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Needle Peak - at last

Published by 360 Pro , 20 June 2016, 18h31.

Region: World » United States » California
Date of the hike: 4 September 2015
Hiking grading: T4 - High-level Alpine hike
Climbing grading: I (UIAA Grading System)
Geo-Tags: USA   US-CA 
Height gain: 1150 m 3772 ft.
Height loss: 1150 m 3772 ft.
Access to start point:Squaw Valley, one of the many parking lots there

For some peaks you need several trials in order to make it to the top. For me, Needle Peak falls into this category, it was on my goals as "plan for the day" 4 times. The 3 failures were never due to technical difficulties on the mountain. On this day, I finally made it.

The first time Needle Peak was on the goal list was *here, on that day we ran out of time and had to skip it. The second time I had plans to climb it was *here, where a combination of bad weather and frustration about blemished nature was to blame for not reaching the peak. The third attempt was a few weeks ago, on that day I received a phone call about 5 minutes after starting my hike and was told that I had to turn around immediately and come home, because some extremely important items (our friends wedding shoes) were left in the trunk of my car and had to be returned asap...

On this fourth trial, I start the hike in one of the many parking lots in Squaw Valley. I first follow the well marked Granite Chief Trail. In the saddle northeast of Granite Chief the trail joins up with the Pacific Crest Trail (PCT), which I follow south to the top station of a chairlift there. From there I then hike up the southeast ridge of Granite Chief (class II, T3) to the top. It is very windy today and my break on this peak is only brief.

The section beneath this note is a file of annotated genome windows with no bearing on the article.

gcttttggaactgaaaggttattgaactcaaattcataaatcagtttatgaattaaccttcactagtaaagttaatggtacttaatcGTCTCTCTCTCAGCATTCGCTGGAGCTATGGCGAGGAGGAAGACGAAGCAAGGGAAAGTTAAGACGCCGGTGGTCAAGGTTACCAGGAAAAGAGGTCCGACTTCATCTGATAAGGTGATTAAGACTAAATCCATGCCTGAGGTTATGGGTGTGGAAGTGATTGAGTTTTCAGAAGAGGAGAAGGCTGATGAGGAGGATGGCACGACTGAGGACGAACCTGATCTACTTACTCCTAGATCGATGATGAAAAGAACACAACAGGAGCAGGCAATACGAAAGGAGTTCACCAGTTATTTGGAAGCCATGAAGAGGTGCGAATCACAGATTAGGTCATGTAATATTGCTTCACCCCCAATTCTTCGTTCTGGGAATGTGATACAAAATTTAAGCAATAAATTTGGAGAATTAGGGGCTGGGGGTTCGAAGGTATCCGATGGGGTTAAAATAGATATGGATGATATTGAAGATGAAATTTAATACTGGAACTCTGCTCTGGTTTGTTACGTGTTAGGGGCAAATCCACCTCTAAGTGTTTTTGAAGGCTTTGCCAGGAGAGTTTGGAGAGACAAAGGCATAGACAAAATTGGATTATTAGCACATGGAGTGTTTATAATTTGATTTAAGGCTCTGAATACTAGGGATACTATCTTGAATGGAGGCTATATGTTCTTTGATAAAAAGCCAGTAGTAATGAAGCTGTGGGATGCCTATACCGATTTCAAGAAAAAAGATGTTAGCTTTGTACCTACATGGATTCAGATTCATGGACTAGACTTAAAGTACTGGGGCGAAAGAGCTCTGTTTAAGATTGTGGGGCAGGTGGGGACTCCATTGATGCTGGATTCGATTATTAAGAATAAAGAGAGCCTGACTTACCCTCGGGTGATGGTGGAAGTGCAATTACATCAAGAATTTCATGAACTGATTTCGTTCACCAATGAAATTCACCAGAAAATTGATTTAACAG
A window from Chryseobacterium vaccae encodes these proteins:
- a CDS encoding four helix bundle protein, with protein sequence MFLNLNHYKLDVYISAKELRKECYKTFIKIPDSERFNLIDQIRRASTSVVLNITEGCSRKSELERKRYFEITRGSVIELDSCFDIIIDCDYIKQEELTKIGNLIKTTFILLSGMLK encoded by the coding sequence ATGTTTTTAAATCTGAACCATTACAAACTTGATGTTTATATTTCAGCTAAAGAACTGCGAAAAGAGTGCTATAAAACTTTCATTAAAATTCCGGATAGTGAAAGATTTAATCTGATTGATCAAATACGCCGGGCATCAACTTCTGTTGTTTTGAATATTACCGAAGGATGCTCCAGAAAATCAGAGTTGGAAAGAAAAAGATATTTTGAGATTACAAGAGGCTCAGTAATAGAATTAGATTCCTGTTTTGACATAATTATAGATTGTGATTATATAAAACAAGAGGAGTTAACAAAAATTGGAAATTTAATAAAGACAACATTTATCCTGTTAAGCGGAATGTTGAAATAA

In order to get to Needle Peak I now follow the connecting ridge between the two peaks. Down to the next saddle I can more or less follow the ridge (where bushes or boulders don't block it). The next "bump" in the ridge I bypass on the south side. The final southeast ridge to Needle Peak has a few vertical drops and requires a few detours. The first drop is bypassed on the south-, the next on the north-side and the last climb to the very top is easiest from south (all together easy class III, T4/I). Check this picture for an illustration of the route.

For my way back to Squaw Valley I first retrace my steps to the southeast base of Granite Chief. Since I found out that P. 8774 north of Emigrant Pass on the US topo map actually has a name amongst locals and is considered "Emigrant Peak", I decide to climb to the top of this peak as well - a walk-up from west. From there I hike to the top station of the areal tramway and hope to take this cable car back down to Squaw Valley. However, I find the prices a little too steep and therefore decide to follow the not very steep Thunder Mountain Trail to the base instead ;-)

Hike partners: 360

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